The first step involves sitting down and creating a household budget on your computer. There's no need to purchase and learn any fancy software. Many people are comfortable with creating budgets and other documents on Excel spreadsheets or Quicken, while others prefer setting up simple tables on a word processing program like MS Word. The interesting thing about creating a document with your monthly expenses and income on it is that it provides a visual depiction of your cash flow. In other words, it shows where, when, and how your money is coming and going!

Analyze and Take Action

After you've identified areas in which you can cut back without causing any hardship, the next step is to actually implement those changes. If you weren't able to identify any sources of wasteful, unnecessary, or excessive spending from creating a budget, then take a look at your monthly invoices for items like credit cards, cable TV, cell phones, and other services.

By examining the services you're paying for, you may realize you're paying for more than you need or even use. Sometimes by switching your service plan to a more basic option, you can save hundreds of dollars a year. In the case of credit cards, if you've been paying your bills on time and not making a habit of maxing out your account, you may be able to request and receive a lower interest rate. This is yet another way to reduce your expenses and keep more of what your earn. Comparing insurance plans and switching to a more economical plan or provider is another strategy for reducing costs and easing budgetary strains.

There are also free worksheets, budget calculators, and other resources online that can help you take charge of your spending and saving habits. Setting financial goals, establishing priorities, controlling impulse buying, saving a portion of your income (especially bonuses, tax refunds, and raises) and keeping track of your spending on a daily basis are also key parts of an effective money management plan. As a side note: If you need to consult with a reliable credit counselor for help, the U.S. Federal Trade Commission provides helpful information.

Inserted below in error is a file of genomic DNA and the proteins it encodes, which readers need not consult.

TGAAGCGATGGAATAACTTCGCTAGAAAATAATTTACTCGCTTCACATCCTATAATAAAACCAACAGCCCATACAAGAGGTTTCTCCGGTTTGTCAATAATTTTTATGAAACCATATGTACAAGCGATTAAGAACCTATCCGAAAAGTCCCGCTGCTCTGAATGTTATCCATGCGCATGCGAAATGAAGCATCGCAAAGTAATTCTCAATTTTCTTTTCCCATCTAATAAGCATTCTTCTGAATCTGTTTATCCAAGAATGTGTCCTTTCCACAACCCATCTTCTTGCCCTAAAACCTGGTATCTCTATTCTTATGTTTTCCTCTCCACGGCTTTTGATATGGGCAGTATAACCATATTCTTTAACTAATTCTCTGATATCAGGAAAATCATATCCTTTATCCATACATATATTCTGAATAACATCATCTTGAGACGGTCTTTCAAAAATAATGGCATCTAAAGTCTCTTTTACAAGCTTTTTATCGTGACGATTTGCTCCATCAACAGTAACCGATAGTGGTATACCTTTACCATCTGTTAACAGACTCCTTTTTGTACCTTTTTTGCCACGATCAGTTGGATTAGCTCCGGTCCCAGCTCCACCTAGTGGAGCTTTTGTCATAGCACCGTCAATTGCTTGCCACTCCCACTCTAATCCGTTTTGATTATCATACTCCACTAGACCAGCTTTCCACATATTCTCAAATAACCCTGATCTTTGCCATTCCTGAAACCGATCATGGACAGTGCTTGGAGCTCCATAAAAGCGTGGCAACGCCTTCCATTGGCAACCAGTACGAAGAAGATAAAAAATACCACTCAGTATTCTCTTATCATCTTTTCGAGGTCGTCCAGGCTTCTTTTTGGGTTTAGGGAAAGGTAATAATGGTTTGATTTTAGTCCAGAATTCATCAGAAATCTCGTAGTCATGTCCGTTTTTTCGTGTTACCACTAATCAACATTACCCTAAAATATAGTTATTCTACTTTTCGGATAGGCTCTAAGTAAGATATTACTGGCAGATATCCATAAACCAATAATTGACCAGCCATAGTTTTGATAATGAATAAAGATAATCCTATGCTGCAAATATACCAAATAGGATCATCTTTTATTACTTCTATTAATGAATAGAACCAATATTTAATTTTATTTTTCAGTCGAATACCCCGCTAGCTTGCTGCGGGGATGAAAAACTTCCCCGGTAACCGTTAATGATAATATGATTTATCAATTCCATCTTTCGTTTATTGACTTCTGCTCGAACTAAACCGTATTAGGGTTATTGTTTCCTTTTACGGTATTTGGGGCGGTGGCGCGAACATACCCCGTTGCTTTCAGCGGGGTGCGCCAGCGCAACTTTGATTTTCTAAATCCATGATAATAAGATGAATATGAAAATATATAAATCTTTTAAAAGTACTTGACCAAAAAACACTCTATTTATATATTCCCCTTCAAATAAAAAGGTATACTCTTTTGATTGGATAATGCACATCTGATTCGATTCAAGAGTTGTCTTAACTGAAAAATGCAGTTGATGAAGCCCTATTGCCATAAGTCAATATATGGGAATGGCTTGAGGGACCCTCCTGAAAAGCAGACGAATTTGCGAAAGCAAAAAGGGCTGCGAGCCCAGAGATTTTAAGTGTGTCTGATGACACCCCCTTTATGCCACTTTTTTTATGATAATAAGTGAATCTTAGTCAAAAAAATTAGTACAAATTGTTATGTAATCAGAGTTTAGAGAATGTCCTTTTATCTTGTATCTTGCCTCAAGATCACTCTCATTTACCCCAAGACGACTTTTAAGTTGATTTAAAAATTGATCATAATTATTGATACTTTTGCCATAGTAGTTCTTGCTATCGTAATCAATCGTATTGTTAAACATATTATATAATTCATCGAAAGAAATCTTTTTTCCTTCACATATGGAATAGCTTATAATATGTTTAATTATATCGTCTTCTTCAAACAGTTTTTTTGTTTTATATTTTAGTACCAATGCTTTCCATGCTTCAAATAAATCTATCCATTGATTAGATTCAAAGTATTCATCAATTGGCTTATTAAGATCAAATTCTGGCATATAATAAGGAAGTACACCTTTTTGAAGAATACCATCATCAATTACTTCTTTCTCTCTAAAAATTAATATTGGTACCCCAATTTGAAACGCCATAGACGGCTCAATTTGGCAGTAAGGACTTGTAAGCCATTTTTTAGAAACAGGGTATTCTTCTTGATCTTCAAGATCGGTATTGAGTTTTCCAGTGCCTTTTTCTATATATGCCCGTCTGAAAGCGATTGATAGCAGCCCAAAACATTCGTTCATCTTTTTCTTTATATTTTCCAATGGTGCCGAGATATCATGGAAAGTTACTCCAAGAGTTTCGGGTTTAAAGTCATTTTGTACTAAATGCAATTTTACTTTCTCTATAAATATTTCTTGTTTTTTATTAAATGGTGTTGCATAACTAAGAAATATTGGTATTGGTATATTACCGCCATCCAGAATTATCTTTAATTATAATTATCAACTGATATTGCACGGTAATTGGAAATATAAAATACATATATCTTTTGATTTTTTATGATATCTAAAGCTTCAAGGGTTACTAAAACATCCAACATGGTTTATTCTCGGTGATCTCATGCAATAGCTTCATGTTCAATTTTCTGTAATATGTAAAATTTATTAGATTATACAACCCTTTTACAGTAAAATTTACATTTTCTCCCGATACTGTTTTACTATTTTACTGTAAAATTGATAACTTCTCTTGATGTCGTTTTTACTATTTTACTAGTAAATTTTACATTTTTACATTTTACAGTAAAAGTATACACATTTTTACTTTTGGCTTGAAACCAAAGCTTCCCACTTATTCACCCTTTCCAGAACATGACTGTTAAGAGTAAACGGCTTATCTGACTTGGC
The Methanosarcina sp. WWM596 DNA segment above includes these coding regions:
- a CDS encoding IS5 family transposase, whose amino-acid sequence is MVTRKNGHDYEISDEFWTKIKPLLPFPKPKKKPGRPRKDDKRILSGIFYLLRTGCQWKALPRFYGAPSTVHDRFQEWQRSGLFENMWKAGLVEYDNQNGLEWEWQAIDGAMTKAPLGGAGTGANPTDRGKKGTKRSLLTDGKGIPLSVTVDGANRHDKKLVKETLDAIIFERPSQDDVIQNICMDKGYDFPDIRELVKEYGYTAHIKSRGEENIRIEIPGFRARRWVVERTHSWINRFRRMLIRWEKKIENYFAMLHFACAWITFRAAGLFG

Posted by Donna Coffin on 5/17/2013

Everyone wants a deal especially when purchasing a big ticket item like a house. In order to get a good deal you have to be a great negotiator. If you are on the hunt for a housing bargain you need to be prepared and sharpen your negotiation skills. Here are some tips to get you on your way to buying success: Do Your Homework: Gather information about the property. Find out about recent repairs and improvements or renovations. Review the seller disclosure statement look for details, such as the age of the roof and systems in the home. Know the Market: Find out what other homes are selling for in your price range. Ask your real estate agent to do a comparative market analysis on the home you are interested in. The comparative market analysis will compare the home to homes that have recently sold and homes that are currently on the market. Be Prepared: Before you start shopping for a home get your credit in order.The higher your credit score, the better the chance you'll get a good deal on a home loan. Once you have your credit in order start the mortgage process and get pre-approved. If you are pre-approved the seller will see you are a well-qualified buyer. Be Reasonable: It is easy to let emotions get in the way. View the purchase as a business transaction. Approach the situation objectively, and don't take the negotiations personally. Negotiate: Start off your negotiation on the right foot,  don't low-ball the seller with an insulting figure. This can immediately kill the transaction. Negotiation is a two way street. In most negotiations both parties compromise. Be Smart: Stick within your budget and don't let emotion take over when you are negotiating. Know what price you're comfortable with and stick to it. This way you will be sure to buy a home that you can afford.